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  • Research article
  • Open Access

Improving activity and enantioselectivity of lipase via immobilization on macroporous resin for resolution of racemic 1- phenylethanol in non-aqueous medium

BMC Biotechnology201313:92

https://doi.org/10.1186/1472-6750-13-92

  • Received: 14 June 2013
  • Accepted: 23 October 2013
  • Published:

Abstract

Background

Burkholderia cepacia lipase (BCL) has been proved to be capable of resolution reactions. However, its free form usually exhibits low stability, bad resistance and no reusability, which restrict its further industrial applications. Therefore, it is of great importance to improve the catalytic performance of free lipase in non-aqueous medium.

Results

In this work, macroporous resin NKA (MPR-NKA) was utilized as support for lipase immobilization. Racemic transesterification of 1-phenylethanol with vinyl acetate was chosen as model reaction. Compared with its free form, the enzyme activity and enantioselectivity (ees) of the immobilized lipase have been significantly enhanced. The immobilized BCL exhibited a satisfactory thermostability over a wide range of temperature (from 10 to 65°C) and an excellent catalytic efficiency. After being used for more than 30 successive batches, the immobilized lipase still kept most of its activity. In comparison with other immobilized lipases, the immobilized BCL also exhibits better catalytic efficiency, which indicates a significant potential in industrial applications.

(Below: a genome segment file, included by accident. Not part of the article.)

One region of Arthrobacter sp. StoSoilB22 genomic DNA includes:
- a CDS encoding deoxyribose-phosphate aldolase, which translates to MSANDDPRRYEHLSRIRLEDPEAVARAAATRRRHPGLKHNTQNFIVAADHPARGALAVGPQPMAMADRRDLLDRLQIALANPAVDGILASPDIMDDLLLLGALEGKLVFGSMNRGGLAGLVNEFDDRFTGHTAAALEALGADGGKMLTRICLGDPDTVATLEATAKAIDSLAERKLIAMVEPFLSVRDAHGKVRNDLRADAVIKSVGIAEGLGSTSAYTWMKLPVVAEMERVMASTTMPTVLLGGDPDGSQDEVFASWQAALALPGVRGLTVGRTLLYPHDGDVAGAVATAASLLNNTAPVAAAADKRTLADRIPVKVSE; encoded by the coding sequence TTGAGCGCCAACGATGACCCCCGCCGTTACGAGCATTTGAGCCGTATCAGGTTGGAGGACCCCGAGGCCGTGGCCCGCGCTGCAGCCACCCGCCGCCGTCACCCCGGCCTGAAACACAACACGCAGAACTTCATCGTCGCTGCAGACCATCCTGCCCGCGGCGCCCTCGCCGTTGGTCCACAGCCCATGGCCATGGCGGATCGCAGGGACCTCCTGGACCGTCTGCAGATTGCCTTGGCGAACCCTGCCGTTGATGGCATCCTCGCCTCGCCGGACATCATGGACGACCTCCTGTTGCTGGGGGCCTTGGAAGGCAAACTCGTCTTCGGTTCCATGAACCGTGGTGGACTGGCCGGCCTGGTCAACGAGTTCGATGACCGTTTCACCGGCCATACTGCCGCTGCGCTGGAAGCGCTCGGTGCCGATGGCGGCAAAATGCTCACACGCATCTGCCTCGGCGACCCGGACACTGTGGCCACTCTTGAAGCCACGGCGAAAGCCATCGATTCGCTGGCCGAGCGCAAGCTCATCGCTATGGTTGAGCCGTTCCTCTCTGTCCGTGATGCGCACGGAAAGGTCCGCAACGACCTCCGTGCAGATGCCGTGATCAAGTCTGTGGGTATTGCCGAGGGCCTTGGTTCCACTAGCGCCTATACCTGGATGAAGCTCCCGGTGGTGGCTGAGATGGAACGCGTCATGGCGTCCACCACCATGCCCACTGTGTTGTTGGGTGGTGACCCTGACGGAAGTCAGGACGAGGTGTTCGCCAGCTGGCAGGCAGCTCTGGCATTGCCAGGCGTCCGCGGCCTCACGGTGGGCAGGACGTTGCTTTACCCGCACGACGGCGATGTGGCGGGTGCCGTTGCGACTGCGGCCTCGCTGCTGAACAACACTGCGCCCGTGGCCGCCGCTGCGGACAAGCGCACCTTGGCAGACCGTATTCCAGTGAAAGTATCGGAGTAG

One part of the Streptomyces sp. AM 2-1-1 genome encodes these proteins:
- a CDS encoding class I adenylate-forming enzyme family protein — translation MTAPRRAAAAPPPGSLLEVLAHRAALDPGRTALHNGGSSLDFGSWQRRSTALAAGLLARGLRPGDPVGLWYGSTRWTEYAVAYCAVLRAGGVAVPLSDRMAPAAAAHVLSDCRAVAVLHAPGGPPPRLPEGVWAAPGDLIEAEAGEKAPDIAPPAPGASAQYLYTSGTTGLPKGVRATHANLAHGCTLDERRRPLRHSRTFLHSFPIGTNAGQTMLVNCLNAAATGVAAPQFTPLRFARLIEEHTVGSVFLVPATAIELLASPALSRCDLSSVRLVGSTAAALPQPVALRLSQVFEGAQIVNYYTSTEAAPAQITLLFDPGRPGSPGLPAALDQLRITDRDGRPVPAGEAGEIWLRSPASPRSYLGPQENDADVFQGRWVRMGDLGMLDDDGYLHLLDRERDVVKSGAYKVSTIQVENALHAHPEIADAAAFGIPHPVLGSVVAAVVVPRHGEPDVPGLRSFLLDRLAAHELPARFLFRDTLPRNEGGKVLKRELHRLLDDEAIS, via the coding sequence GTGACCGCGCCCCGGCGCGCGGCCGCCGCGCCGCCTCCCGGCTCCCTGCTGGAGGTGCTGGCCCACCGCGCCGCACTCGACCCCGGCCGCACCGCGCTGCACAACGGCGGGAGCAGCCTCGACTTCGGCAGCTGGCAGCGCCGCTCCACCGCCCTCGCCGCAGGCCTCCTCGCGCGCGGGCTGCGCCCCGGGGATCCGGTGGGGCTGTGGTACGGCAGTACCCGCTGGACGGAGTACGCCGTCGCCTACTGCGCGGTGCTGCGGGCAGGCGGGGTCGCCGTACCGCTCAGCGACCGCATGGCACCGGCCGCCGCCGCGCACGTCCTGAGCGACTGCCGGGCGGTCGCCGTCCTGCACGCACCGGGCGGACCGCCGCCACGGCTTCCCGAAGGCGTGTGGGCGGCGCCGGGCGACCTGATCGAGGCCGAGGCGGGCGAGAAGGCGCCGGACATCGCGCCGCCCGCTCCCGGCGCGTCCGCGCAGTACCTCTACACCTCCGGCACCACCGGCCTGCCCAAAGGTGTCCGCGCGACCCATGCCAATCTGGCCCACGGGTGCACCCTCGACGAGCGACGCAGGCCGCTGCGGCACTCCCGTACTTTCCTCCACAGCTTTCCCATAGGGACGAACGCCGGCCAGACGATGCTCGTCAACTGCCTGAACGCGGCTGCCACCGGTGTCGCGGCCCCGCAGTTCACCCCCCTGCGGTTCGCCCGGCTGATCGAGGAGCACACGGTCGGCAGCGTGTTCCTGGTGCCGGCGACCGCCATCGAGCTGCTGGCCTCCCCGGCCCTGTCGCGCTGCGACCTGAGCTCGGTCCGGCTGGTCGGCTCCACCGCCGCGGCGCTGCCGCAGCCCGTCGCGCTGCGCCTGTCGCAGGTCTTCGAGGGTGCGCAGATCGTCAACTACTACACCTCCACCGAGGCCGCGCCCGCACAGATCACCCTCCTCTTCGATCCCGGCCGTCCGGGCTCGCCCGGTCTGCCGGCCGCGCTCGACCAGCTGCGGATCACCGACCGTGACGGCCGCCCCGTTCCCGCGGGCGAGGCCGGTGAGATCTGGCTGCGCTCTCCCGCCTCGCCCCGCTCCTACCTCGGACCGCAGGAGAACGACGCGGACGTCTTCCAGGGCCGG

Conclusion

The results of this study have proved that MPR-NKA was an excellent support for immobilization of lipase via the methods of N2 adsorption–desorption, scanning electron microscopy (SEM), energy dispersive spectroscopy (EDS) and Fourier transform-infrared spectroscopy (FT-IR). The improvement of enzyme activity and ees for the immobilized lipase was closely correlated with the alteration of its secondary structure. This information may contribute to a better understanding of the mechanism of immobilization and enzymatic biotransformation in non-aqueous medium.